What will thaw Cuba from the Cold War?


Credit: Maya Avelar / the Foothill Dragon Press

William Flannery

For the first time since the revolution of 1959, Cuba is no longer helmed by a Castro. Rather, the title of president has shifted to the newly elected President Miguel Diaz-Canel. This sounds promising, but a new brand name doesn’t necessarily mean a change in the product.

We often overlook Cuba as the smoldering echoes of a once fiery nation that craved revolution and cooked up crises with the Soviets in those fateful warm Caribbean waters in the cold year of 1961. Now, it is one of the last bastions of the old Communist agenda—one that continues to live a mere 485 miles below our garden state. Yet, why must we continue to let Cuba decay as a lost world, sheltered from time and still riddled with the image of Cold War-era cars sporting a parlor of faded colors, when its citizens suffering from a lack of civil rights and a bounty of economic instability?

Diaz-Canel’s victory was issued by a 99.83 percent vote, though not from the people. Rather, it was through the National Assembly Council and an essential mandate from former president Raul Castro, whom Diaz-Canal followed ardently in the past; he’s been his vice president since 2013. The unopposed nature of this election is not surprising, and given Diaz-Canel’s speech to the Assembly, his loyalty to Castro’s vision for Cuba will not fade.

The fact is that the Communist Party will still have absolute control, and the first secretary and figure in control of the military will be Raul Castro, retaining his position of high power within the island nation. Cuba isn’t going to change, and what’s disconcerting is how articles such as CNN’s news report have branded this as the “end of the Castro era,” but it couldn’t be farther from the truth.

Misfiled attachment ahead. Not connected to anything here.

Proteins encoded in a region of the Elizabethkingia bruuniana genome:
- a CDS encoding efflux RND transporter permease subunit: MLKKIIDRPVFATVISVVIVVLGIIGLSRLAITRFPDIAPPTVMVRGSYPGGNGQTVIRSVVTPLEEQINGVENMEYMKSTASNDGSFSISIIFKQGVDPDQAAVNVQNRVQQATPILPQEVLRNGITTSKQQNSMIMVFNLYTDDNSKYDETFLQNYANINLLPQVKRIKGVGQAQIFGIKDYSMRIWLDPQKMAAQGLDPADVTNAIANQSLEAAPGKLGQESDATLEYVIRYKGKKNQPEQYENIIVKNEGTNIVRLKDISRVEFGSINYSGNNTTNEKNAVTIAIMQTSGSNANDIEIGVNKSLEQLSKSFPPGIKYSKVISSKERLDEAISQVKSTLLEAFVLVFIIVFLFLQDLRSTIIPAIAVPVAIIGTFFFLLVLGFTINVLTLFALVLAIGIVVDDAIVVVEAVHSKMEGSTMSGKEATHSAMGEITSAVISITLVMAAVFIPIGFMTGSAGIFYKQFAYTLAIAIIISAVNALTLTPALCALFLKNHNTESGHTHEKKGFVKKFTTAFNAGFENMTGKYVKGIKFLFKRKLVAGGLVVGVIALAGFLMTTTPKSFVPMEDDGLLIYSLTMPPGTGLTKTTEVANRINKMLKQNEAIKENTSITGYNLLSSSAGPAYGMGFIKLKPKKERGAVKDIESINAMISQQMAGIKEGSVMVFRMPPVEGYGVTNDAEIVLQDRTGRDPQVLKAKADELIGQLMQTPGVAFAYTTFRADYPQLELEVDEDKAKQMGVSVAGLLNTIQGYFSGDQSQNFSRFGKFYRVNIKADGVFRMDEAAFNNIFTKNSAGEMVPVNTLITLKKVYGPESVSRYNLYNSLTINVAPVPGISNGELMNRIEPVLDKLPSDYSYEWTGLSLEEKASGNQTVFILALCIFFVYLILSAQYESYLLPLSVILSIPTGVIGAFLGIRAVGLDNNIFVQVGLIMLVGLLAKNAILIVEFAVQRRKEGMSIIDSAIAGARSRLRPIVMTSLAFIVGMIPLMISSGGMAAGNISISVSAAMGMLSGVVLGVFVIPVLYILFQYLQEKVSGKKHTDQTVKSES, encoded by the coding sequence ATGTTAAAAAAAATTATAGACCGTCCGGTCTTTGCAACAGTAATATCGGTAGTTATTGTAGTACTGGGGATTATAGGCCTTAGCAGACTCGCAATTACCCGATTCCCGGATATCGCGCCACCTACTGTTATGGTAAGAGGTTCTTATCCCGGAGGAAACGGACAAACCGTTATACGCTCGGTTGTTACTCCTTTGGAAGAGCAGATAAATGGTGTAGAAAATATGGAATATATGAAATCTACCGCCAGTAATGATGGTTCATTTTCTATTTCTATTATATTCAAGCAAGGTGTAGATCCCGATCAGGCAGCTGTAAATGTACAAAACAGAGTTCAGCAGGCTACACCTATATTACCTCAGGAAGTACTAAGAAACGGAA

Cuba is a nation that suffers from a horrendous lack of civil rights, with opponents to the Communist Party being arbitrarily detained and denied travel, lack of proper prison conditions, labor rights and a frequent harassment and negligence to human right defense groups. The economy has been on the verge of bankruptcy as well, with the nation’s stringent labor regulations prohibiting a much needed boom in the private sector. Cuba is not the luxurious Copacabana dazzled in 50’s splendor that we romanticize, nor is it a country that is escaping its crippling case of a communist dictatorship.

My fear is that—considering the leniency of travel and the steps towards relaxed relations between Cuba and the United States propagated by the Obama administration—this change of face in leadership will foster more ignorance from the world in pressuring Cuba to truly change its ways. Diaz-Canal will not do much to improve the condition of his country and will ride under the guise of Castro. We cannot allow ourselves to become impassive to the Cuban people’s plight just because of a faux-election.

If this were to truly be a post-Castro era, then we need to pressure the Cuban government to pursue improved civil rights, as Vice President Michael Pence portrayed in a tweet to Castro. But it doesn’t have to stop with the vice president. Cuban-Americans, in addition to the rest of the United States, have the power to influence our government to send this message to Cuba through foreign policy. We must not allow the deception of a new face sequester old ways and allow a country to be trapped in an era that has long grown cold and dead itself. This is an opportunity for the Cuban people to prosper, but if action is not taken soon, then the hopes of a more successful Cuba will remain frozen over.


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